Rating: 4 out 5 stars
Roald Dahl's children's classic Charlie and the Chocolate Factory is a charming, yet slightly oft-putting story about a humble young boy named Charlie Bucket who inherits a famous chocolate factory. Although it is imaginative and entertaining, in some of the scenes the chocolate factory owner, Willy Wonka, appears to be unconcerned about the children's safety. Nevertheless, Dahl's hero makes up for the lack of decency in the other characters.
The book opens with a picture of Charlie's grandparents and a comment that the people in the bed are very old--Dahl's typical blunt humor. The four grandparents share a bed and have not gotten out of it in twenty years due to their feeble health. They are Mr. and Mrs. Bucket's parents. They all share a tiny two bedroom house and are severely malnourished due to their impoverishment.
During one rough winter when Mr. Bucket, who is the sole income provider for the household, loses his job at the toothpaste factory, an announcement in the newspaper brings temporary excitement to the Bucket home. Willy Wonka would open his chocolate factory for the first time in over ten years to winners of the five Golden Tickets distributed in Wonka's candy. Charlie was not very optimistic about his chances of finding a ticket because he had no money to buy a lot of candy like other children. However, his birthday gift every year was a Wonka candy bar, and this year's candy might have the ticket. With his family gathered around he opened the wrapper, but there was no ticket.
Meanwhile, Golden Ticket winners were announced in the papers: Augustus Gloop, described as being enormously fat and greedy, Veruca Salt, a spoiled rich girl, Violet Beauregarde, a girl with a chewing gum addiction, and Mike Teavee, a boy who is obsessed with television. Charlie and his family had given up on the idea of winning a ticket when one day Charlie was walking home and found money on the ground. He was so hungry he immediately bought a candy bar and ate it. He decided to buy one more piece of candy and give the rest of the change to his mother. Charlie opened the second candy bar and there was the last Golden Ticket.
Mayhem ensued in the store after the discovery was made public. Charlie ran home to protect his ticket and tell his family. Grandpa Joe was so delighted about the news he jumped out of his bed for the first time in twenty years. Mr. Bucket insisted that Grandpa Joe should be the one to escort Charlie to the chocolate factory the next day. When Charlie and Grandpa Joe arrived in line with the other winners at the gates of the factory, Mr. Wonka greeted them with much enthusiasm while rushing them inside to begin the tour. The tour group is astonished by the amazing machines and inventions in the factory. While they are in the Chocolate Room, Augustus Gloop starts drinking from the river made of chocolate despite Mr. Wonka's protests. Augstus falls in the chocolate and is sucked into a giant pipe. Despite the danger Mr. Wonka insists the Oompa Loompas, tiny people who live in the factory and work for Mr. Wonka, will retrieve him from another room in the factory. Mr. and Mrs. Gloop leave with several Oompa Loompas. Shortly afterwards a crowd of Oompa Loompas across the river sing a song about Augustus being greedy and criticizing him for his vices.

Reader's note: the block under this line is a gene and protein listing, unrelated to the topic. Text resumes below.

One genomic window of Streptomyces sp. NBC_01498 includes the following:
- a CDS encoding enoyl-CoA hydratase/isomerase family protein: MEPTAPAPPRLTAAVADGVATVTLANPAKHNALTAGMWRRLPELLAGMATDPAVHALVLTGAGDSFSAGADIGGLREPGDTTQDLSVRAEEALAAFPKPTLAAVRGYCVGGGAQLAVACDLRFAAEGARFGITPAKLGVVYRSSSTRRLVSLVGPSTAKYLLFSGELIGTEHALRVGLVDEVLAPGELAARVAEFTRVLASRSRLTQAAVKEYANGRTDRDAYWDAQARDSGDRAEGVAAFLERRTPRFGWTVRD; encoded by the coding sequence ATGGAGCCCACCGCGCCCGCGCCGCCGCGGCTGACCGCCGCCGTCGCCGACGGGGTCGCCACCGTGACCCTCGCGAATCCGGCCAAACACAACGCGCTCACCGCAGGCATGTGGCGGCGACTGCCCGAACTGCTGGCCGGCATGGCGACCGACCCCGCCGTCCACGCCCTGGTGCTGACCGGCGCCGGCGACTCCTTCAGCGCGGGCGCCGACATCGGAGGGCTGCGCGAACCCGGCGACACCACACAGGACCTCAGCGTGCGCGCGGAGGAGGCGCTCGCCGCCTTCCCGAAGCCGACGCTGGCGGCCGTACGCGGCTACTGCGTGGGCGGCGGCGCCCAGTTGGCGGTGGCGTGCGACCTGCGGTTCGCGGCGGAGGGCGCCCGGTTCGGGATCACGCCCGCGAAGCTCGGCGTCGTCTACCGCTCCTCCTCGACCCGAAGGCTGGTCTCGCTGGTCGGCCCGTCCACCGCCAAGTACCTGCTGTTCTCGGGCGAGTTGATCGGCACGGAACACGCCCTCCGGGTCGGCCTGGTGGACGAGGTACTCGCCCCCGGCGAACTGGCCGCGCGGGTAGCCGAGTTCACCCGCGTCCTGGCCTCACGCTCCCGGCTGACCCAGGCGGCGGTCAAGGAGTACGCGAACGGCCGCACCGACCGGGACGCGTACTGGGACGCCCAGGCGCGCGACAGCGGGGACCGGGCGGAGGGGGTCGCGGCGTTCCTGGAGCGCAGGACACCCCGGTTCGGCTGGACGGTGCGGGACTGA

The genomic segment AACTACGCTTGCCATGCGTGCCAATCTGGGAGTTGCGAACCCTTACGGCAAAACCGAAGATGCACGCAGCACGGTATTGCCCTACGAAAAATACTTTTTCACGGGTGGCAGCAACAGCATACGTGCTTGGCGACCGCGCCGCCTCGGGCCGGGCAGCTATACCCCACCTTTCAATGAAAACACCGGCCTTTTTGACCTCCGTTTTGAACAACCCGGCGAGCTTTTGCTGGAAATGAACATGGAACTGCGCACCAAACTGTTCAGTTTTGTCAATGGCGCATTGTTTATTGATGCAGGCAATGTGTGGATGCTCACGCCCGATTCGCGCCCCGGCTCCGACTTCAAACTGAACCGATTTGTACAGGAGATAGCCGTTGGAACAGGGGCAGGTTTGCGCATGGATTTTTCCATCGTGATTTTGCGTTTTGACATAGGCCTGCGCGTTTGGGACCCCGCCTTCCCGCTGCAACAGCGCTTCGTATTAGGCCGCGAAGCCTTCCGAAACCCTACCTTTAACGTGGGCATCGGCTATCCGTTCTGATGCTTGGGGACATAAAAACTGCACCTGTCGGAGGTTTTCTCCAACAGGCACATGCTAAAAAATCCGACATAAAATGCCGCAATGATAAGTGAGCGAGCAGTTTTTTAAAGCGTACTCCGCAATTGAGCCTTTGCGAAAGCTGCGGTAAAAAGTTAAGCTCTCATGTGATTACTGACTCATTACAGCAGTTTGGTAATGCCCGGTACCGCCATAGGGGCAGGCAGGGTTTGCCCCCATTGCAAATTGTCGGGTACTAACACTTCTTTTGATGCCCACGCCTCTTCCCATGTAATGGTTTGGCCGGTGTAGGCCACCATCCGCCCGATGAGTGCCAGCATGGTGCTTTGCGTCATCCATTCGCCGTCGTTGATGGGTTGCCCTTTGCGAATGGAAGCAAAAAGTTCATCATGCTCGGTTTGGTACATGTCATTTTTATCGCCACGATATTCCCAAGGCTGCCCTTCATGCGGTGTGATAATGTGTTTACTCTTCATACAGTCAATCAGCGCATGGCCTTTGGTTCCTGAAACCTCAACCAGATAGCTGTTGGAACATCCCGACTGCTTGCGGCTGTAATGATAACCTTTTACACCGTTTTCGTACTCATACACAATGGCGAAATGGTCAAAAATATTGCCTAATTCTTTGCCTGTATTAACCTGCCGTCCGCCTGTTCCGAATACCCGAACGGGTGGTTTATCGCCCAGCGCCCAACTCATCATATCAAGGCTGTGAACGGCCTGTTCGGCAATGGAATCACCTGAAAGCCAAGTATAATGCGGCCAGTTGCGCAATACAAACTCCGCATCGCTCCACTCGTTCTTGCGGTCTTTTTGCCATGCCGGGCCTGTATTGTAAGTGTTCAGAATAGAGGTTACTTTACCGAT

Mr. Wonka shows the remaining tourists his latest inventions including the Everlasting Gobstoppers, and a gum that will allow you to eat three meals a day. Violet takes a piece of this gum and chews it after Mr. Wonka tells her not to. He warned her that the gum was still in the experimental phase. Violet turns into a giant blueberry as Mr. Wonka anticipated would happen from his earlier test trials. The Oompa Loompas roll Violet out of the Inventing Room and her parents leave with her. Charlie and Grandpa Joe listen to the second Oompa Loompa song chastising Violet and her parents. The leftover winners proceed on the tour and are led to look inside the Nut Sorting Room where factory squirrels separate good and bad walnuts. Veruca wants to own one of the squirrels and is defiant when Mr. Wonka tells Mr. Salt they cannot be purchased. She enters the Nut Sorting Room and tries to take one of the squirrels. The squirrels grab Veruca and test to see if she is a good or bad nut. They identify her as a bad nut and throw her down a garbage chute. Mr. and Mrs. Salt go in the room to get her and get thrown down the chute by the squirrels too. The Oompa Loompas sing a song about Veruca's spoiled behavior.
The last two children take an unorthodox glass elevator to the Television Room where Mr. Wonka is working on his grandest project yet, Chocolate Television. The Oompa Loompas are conducting trials that will send real live chocolate into a television screen. Mike Teavee is so excited about the prospect he decides to send himself through the television. Mr. Wonka claims it is a deadly transaction, but Mike runs and does it anyway. Mrs. Teavee is alarmed and frightened when her son takes several minutes to appear on the screen and is now tiny enough to fit in her hand. Mr. Wonka orders the Oompa Loompas to take them to a room where Mike can be stretched back to a normal size. A group of Oompa Loompas sing about the negative affects of television on children.
Grandpa Joe and Charlie are now the only ones left on the tour. Mr. Wonka reveals to Charlie on the glass elevator that he has won the chocolate factory. Mr. Wonka intends to train Charlie to be able to manage the factory after him. Charlie is in disbelief, but he is extremely happy. Mr. Wonka sends the glass elevator out of the factory and it flies over the Bucket's tiny house to pick up the other grandparents and Mr. and Mrs. Bucket. They are all skeptical and wary of the news, but Grandpa Joe and Charlie manage to get them on the elevator where they will go to the chocolate factory to live for the rest of their days.